The Tories talk out the UK Transparency Bill – whose prime aim was to stop tax crime

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The United Kingdom Corporate and Individual Tax and Financial Transparency Bill had its second reading in parliament yesterday, as I noted at the time. Michael Meacher presented the Bill with an able speech, but it was clear from the start of business on the day that the Tories were intent on talking the Bill out so that a vote could not be reached.

An uncontested Bill - the Deep Sea Mining Bill - was filibustered so that its unopposed second reading took almost four hours of parliamentary time. The MPs responsible were Tory Minister Alistair Burt and Tory MPs Barry Gardiner, David Nuttall (especially), Philip Davies and Jacob Rees-Mogg. Of the latter the Speaker had to say at one point:

Order. I am all agog at the racy and intoxicating oration that the hon. Gentleman is delivering to the House, but I have two concerns. First, if the hon. Gentleman leads a lengthy sojourn, either accompanied or unaccompanied, in the terms that he describes, he may be sorely missed in North East Somerset. Secondly, I feel sure that, ere long, notwithstanding the quite legendary eloquence that the hon. Gentleman has thus far deployed, he will turn his attention to the contents of the Deep Sea Mining Bill itself.

The result was that only just over an hour was available to the House to debate the Bill I had drafted for Michael.

Michael's argument can perhaps be summarised in the following quote:

It is no exaggeration to say that the effect of these measures on the UK system’s capability would be nothing less than transformational. We have repeatedly been shocked by multinational corporations and their armies of City lawyers and accountants regularly running rings around the UK tax authorities—sometimes, one might think, with the apparent complicity of Government—but that is not inevitable or irreversible. My Bill will redress a massive injustice in tax burdens, put a stop to enormous tax abuse by large companies which has persisted for far too long and make a huge contribution to reducing the budget deficit. I commend it to the House.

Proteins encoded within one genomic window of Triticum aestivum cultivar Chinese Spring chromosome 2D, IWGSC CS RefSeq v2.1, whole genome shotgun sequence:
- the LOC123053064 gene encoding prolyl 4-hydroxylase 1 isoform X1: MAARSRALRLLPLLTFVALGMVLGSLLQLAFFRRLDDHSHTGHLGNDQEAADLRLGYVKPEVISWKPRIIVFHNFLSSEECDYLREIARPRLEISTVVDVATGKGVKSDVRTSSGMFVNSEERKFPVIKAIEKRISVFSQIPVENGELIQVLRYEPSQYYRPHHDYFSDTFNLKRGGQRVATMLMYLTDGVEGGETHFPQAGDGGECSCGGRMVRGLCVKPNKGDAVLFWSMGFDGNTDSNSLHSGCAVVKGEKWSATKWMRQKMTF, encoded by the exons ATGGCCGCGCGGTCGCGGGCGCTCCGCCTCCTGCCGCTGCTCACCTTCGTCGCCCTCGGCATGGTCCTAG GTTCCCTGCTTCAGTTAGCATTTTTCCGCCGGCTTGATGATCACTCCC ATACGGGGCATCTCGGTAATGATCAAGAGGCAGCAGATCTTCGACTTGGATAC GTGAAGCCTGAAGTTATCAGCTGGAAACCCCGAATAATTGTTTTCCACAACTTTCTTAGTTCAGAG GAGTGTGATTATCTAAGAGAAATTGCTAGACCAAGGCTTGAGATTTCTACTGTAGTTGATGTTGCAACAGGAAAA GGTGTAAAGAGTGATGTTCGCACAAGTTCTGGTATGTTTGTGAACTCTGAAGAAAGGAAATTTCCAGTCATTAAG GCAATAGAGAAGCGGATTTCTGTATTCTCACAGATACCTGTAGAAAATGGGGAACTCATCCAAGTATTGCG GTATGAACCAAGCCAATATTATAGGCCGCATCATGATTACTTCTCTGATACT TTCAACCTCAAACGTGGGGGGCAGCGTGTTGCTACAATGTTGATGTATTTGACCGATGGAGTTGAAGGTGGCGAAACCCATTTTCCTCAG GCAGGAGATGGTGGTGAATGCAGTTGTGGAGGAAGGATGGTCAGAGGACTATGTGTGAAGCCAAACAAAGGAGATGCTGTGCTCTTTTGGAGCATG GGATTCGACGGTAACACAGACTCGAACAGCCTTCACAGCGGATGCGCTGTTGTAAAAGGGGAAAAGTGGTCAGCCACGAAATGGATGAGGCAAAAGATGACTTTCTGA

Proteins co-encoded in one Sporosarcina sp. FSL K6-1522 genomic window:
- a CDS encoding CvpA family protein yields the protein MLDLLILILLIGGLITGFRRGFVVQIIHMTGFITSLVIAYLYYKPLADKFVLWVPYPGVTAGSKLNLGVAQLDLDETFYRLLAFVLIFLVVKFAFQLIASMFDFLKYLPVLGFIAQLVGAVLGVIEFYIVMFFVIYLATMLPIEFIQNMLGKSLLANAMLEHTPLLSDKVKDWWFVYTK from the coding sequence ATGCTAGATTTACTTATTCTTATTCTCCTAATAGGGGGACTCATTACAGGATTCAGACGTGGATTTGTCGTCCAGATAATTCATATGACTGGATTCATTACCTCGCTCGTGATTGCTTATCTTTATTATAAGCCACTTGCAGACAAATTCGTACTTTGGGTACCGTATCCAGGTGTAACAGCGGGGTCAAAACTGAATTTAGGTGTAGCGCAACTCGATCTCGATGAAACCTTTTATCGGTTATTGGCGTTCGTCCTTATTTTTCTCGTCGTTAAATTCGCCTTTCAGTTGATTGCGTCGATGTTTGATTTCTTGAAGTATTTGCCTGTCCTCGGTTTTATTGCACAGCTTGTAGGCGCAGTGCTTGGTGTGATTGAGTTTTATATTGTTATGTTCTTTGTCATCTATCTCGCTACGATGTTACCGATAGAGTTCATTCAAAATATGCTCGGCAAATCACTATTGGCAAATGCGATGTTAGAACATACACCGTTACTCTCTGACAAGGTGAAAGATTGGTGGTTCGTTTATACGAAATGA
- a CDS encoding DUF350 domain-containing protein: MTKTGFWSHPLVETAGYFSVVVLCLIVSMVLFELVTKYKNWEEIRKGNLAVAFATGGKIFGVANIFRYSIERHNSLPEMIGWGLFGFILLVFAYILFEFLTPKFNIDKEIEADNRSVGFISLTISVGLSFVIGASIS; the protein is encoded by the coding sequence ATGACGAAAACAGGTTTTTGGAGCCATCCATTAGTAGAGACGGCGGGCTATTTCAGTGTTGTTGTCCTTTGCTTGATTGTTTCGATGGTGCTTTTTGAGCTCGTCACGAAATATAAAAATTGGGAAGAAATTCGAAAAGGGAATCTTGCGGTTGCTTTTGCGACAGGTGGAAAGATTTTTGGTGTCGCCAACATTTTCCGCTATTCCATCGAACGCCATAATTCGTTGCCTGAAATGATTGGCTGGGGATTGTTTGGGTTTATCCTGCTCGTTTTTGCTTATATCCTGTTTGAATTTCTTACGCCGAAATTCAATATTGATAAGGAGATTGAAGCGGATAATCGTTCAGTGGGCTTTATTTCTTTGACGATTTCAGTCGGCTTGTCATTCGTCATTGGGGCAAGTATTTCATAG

The aim of the Bill is simple: it is to beat tax avoidance and tax evasion by transparency. It asks no one to pay a penny of tax they do not owe; what it does demand is that companies pay what they owe, and no more.

But not only had the Tories tried to talk the Bill out before debate even started, they did so again once the debate got under way. Jacob Rees-Mogg was on his feet again straight away, saying:

It is a pleasure to follow the right hon. Member for Oldham West and Royton (Mr Meacher), partly because I disagree with almost everything he has said, but also because it is rather refreshing that Opposition Members are willing to say it. Most of them hide their true socialist credentials, but the right hon. Gentleman is a socialist red in tooth and claw. That is admirable, because it gives us on the Conservative Benches something to get our teeth into and oppose.

And so we got a political response that ignored what the Bill says. Instead we had this form Rees-Mogg (again):

 [This Bill} would undermine the right of property—again a fundamental right that we ought to enjoy. Going back to the Magna Carta, the Crown cannot take property away from people unless there is a judgment—a judgment in a court—against them; it cannot be done on the basis of some failure to meet some bureaucratic standard. This seems to me to illustrate where the Conservative, a believer in the rights of property and a believer in the individual, stands up against the socialist, a believer in the collective and the rights of the collective to override the rights of property. I stand four-square in favour of the rights of property and four-square, too, in favour of the rights of the Crown dependencies, by and large, to regulate their own affairs.

This is utter nonsense. The right to enjoy an income stream is entirely dependent upon having paid the tax due on it. And this Bill would make it clearer who had and had not done that - so creating a level playing field on which all honest businesses could operate.

But Rees-Mogg and those Tories who followed him opposed the creation of that foundation for honest business in this country. Which says a great deal about their supposed commitment to free enterprise, which is in fact a commitment to the anarchy of a free for all in which those who abuse most, and even break the law, win most.

If opposing that is being a socialist, so be it: I'm proud to be accused of being so in that case.